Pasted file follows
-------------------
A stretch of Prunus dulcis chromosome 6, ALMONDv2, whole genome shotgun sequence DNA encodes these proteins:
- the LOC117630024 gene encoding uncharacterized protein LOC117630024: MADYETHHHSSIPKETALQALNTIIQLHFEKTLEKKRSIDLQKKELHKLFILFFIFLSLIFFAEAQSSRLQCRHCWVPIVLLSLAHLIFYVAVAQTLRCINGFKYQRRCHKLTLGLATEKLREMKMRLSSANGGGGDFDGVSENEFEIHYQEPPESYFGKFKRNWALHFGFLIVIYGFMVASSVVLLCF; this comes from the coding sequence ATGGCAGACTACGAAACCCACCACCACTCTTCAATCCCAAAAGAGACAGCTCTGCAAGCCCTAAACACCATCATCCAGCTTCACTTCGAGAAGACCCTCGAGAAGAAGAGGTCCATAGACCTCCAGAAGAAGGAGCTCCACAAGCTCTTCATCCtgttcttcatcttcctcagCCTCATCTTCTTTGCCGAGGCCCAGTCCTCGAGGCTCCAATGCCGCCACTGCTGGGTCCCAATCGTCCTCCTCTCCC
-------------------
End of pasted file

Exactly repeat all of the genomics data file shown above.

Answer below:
A stretch of Prunus dulcis chromosome 6, ALMONDv2, whole genome shotgun sequence DNA encodes these proteins:
- the LOC117630024 gene encoding uncharacterized protein LOC117630024: MADYETHHHSSIPKETALQALNTIIQLHFEKTLEKKRSIDLQKKELHKLFILFFIFLSLIFFAEAQSSRLQCRHCWVPIVLLSLAHLIFYVAVAQTLRCINGFKYQRRCHKLTLGLATEKLREMKMRLSSANGGGGDFDGVSENEFEIHYQEPPESYFGKFKRNWALHFGFLIVIYGFMVASSVVLLCF; this comes from the coding sequence ATGGCAGACTACGAAACCCACCACCACTCTTCAATCCCAAAAGAGACAGCTCTGCAAGCCCTAAACACCATCATCCAGCTTCACTTCGAGAAGACCCTCGAGAAGAAGAGGTCCATAGACCTCCAGAAGAAGGAGCTCCACAAGCTCTTCATCCtgttcttcatcttcctcagCCTCATCTTCTTTGCCGAGGCCCAGTCCTCGAGGCTCCAATGCCGCCACTGCTGGGTCCCAATCGTCCTCCTCTCCC